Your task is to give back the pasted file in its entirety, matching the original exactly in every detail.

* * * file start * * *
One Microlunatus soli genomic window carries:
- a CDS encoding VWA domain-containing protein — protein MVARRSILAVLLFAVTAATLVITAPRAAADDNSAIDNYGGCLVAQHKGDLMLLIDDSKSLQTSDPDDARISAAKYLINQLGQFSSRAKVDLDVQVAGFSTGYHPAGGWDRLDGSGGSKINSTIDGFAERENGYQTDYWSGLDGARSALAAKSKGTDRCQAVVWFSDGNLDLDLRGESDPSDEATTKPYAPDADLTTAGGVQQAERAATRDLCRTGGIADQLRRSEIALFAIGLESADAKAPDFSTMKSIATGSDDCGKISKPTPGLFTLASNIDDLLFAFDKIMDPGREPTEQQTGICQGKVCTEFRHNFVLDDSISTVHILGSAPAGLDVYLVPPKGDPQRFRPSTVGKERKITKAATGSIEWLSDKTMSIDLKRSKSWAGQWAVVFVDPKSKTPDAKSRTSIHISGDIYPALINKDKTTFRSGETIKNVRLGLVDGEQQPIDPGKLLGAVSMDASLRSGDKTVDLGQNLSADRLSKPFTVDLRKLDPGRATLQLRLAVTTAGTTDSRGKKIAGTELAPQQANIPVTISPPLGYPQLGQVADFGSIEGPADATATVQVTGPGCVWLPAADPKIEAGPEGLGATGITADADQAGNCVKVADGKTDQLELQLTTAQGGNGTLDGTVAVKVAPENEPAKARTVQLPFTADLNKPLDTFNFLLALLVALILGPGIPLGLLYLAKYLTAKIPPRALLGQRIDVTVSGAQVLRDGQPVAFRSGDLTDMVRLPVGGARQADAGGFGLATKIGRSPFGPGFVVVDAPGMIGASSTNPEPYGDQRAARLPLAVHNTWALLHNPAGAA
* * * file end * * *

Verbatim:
One Microlunatus soli genomic window carries:
- a CDS encoding VWA domain-containing protein — protein MVARRSILAVLLFAVTAATLVITAPRAAADDNSAIDNYGGCLVAQHKGDLMLLIDDSKSLQTSDPDDARISAAKYLINQLGQFSSRAKVDLDVQVAGFSTGYHPAGGWDRLDGSGGSKINSTIDGFAERENGYQTDYWSGLDGARSALAAKSKGTDRCQAVVWFSDGNLDLDLRGESDPSDEATTKPYAPDADLTTAGGVQQAERAATRDLCRTGGIADQLRRSEIALFAIGLESADAKAPDFSTMKSIATGSDDCGKISKPTPGLFTLASNIDDLLFAFDKIMDPGREPTEQQTGICQGKVCTEFRHNFVLDDSISTVHILGSAPAGLDVYLVPPKGDPQRFRPSTVGKERKITKAATGSIEWLSDKTMSIDLKRSKSWAGQWAVVFVDPKSKTPDAKSRTSIHISGDIYPALINKDKTTFRSGETIKNVRLGLVDGEQQPIDPGKLLGAVSMDASLRSGDKTVDLGQNLSADRLSKPFTVDLRKLDPGRATLQLRLAVTTAGTTDSRGKKIAGTELAPQQANIPVTISPPLGYPQLGQVADFGSIEGPADATATVQVTGPGCVWLPAADPKIEAGPEGLGATGITADADQAGNCVKVADGKTDQLELQLTTAQGGNGTLDGTVAVKVAPENEPAKARTVQLPFTADLNKPLDTFNFLLALLVALILGPGIPLGLLYLAKYLTAKIPPRALLGQRIDVTVSGAQVLRDGQPVAFRSGDLTDMVRLPVGGARQADAGGFGLATKIGRSPFGPGFVVVDAPGMIGASSTNPEPYGDQRAARLPLAVHNTWALLHNPAGAA